Play To Your Strengths
Whether it's mowing the lawn or volunteering for the PTA, each person probably has one thing they’re better at. Knowing exactly which jobs are yours is bound to help things run more smoothly day to day. In busier weeks, one person might have to pick up the slack – just don’t make it a regular habit, says founder of the School for Mother’s podcast and mother of ten – yes, you heard us right – Danusia Malina Derben. Danusia also suggests avoiding falling into the trap of taking on habitual tasks: “It’s good to be mindful about the gendered nature of domestic chores and parental tasks; these are often divided less by strengths but typically by gender. It can be liberating to explore this and to shake things up.”
Be Fastidious About Diary Syncing
Taking the time to sit down together on a Sunday night to compare diaries could help you both navigate unexpected hiccups ahead of time. Be sure each other is aware of events you both need to know about, from school plays and parents’ evenings to reminders about nights out and time off. Try syncing your iPhone calendars or scribbling things down on a family planner in the kitchen so everyone knows who’s expected where and when. It might just force you and your other half to delagate a bit more.
Give Each Other A Night Off
Having just one night each a week where you don’t have to be a parent will help ensure some much-needed balance. Whether it’s heading out for a drink with the girls or just running a hot bath, think of it as time all to yourself. If that’s just not realistic, think about alternating lie-ins at the weekend. Claire Holness, a mum of five boys, and founder of Sweetbeginnings Babycare and The Nurturing Hearts Club, agrees: “Parenting is exhausting and sleep deprivation can affect our relationships. Recognising when each other needs a break is important.”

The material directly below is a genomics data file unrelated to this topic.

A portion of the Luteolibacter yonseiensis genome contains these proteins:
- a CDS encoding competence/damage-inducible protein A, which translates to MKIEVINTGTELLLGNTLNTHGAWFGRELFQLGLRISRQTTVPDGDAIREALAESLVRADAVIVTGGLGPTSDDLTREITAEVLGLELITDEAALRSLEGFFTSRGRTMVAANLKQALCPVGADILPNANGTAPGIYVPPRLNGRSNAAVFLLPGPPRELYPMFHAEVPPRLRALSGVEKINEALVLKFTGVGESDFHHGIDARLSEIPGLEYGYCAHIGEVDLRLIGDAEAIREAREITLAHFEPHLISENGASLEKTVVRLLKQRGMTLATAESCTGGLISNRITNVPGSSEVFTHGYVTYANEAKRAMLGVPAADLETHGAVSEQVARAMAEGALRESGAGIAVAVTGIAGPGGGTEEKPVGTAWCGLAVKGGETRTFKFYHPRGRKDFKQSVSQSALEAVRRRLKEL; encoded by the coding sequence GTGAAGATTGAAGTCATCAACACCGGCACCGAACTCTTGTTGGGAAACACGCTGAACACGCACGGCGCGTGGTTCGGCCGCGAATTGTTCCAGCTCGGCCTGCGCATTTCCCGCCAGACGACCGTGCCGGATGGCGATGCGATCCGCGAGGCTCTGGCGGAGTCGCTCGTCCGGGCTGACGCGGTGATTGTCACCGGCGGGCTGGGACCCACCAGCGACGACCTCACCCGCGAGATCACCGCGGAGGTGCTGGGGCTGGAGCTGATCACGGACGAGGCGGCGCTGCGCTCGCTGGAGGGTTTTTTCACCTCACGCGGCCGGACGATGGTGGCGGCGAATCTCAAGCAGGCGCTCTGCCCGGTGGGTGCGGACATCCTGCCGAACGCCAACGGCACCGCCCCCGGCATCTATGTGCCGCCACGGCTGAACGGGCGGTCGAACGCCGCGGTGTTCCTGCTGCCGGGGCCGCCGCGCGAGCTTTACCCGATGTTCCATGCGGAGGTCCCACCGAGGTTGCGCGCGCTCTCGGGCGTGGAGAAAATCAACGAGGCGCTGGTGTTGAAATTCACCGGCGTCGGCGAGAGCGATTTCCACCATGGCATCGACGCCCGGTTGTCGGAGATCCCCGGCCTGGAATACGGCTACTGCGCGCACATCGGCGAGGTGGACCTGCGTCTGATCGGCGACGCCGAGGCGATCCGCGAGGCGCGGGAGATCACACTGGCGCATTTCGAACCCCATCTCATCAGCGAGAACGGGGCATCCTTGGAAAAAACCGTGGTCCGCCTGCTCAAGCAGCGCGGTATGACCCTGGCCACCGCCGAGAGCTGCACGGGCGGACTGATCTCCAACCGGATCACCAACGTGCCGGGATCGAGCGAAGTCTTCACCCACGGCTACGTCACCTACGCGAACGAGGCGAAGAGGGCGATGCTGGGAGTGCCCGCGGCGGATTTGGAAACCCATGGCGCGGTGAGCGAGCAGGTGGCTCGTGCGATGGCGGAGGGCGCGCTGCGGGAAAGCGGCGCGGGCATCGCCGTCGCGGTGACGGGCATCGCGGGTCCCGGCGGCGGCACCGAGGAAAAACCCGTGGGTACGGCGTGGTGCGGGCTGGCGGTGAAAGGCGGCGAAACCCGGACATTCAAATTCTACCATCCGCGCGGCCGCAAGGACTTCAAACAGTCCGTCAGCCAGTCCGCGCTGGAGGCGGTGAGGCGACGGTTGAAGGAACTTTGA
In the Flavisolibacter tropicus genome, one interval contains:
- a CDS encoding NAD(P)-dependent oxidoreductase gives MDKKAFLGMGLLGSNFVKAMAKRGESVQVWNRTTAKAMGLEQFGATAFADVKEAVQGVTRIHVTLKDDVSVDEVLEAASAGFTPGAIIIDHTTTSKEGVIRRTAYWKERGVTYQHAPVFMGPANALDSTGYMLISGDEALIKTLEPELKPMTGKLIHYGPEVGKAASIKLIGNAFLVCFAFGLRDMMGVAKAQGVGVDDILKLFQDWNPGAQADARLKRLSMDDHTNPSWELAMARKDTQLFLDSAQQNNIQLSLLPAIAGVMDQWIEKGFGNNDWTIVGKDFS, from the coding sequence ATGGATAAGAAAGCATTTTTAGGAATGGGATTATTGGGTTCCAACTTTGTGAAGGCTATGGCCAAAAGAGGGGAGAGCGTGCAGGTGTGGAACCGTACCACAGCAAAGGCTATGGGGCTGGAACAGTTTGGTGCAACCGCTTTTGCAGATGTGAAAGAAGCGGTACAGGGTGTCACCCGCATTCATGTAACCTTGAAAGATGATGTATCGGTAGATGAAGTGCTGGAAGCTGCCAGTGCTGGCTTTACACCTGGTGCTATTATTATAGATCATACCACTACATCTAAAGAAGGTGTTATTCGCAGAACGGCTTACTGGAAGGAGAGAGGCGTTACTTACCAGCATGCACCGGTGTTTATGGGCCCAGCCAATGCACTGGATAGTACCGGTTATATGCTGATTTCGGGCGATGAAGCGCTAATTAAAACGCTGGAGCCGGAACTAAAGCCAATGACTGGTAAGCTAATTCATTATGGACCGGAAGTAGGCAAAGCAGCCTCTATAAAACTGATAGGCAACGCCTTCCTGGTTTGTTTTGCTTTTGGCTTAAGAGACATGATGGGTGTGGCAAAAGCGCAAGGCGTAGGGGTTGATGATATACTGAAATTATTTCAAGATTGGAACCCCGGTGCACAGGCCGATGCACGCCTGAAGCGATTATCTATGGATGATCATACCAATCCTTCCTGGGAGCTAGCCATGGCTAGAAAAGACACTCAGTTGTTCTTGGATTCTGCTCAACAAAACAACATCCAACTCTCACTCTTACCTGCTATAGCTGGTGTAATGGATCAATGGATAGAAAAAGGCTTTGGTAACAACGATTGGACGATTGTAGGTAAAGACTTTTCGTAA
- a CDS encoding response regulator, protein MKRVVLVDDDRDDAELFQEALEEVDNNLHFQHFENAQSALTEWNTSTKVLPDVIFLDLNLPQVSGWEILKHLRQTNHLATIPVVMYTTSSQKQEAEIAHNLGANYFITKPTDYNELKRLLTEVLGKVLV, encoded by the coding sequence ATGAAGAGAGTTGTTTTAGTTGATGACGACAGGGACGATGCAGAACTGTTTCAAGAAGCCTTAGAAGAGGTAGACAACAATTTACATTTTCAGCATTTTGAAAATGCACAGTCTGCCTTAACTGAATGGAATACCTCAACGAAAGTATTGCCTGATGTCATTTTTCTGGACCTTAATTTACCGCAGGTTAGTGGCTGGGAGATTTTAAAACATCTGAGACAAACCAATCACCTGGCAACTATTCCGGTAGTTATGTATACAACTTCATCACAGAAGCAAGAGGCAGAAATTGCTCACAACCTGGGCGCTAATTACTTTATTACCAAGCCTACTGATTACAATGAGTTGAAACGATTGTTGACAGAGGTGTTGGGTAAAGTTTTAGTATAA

Be Realistic About Money
It’s probable that if you only make a third of the money – or none at all – most of the child-raising will fall to you. And it’s important to remember how unlikely it is that everything gets split 50:50, so try not to resent your partner’s limited involvement if they’re busy being the breadwinner. If you’re keen to maintain your own career but the money just doesn’t match up to your spouse’s, have a think about how to make it work for everyone involved. Whether it’s taking something on part-time or developing a side hustle, try to think of it as giving you equal amounts of flexibility and self-fulfilment.
Outsource Where You Can
It could be worth seeing if there’s room in the budget for some extra help. Whether it’s a housekeeper or someone to keep on top of things in the garden, decide what it is your daily schedule just doesn’t allow for. If work is a top priority for both of you, try setting money aside for some extra support on weekdays. It might mean sacrificing other small luxuries like daily coffees or an expensive gym membership, but it’s up to you to decide what’;s going to work best for your family.
Find A Community
Things are never easy when we feel like we’re in it alone, and leaning only on each other might have its limits. Try reaching out to other mums and dads at school or nursery to see if you can share drop offs or arrange a weekly playdate. Aside from being awell-deserved break, it’ll give you the chance to chat to other parents who might be going through the same thing.
Let Go Of Perfect
No one gets it right day in, day out. There’ll be tantrums, meltdowns and times where you feel like it’s all too much. And while it’s natural to want to do what’s best for your children, ‘best’ doesn’t equal perfect. It might be worth staying away from social media if you’re really struggling, says parenting expert Angela Spencer. “We have forgotten to disconnect from our screens and reconnect with ourselves, which is where we need to start. Parents should live by their own expectations and choices and ignore the pressure of others, however hard it may be.”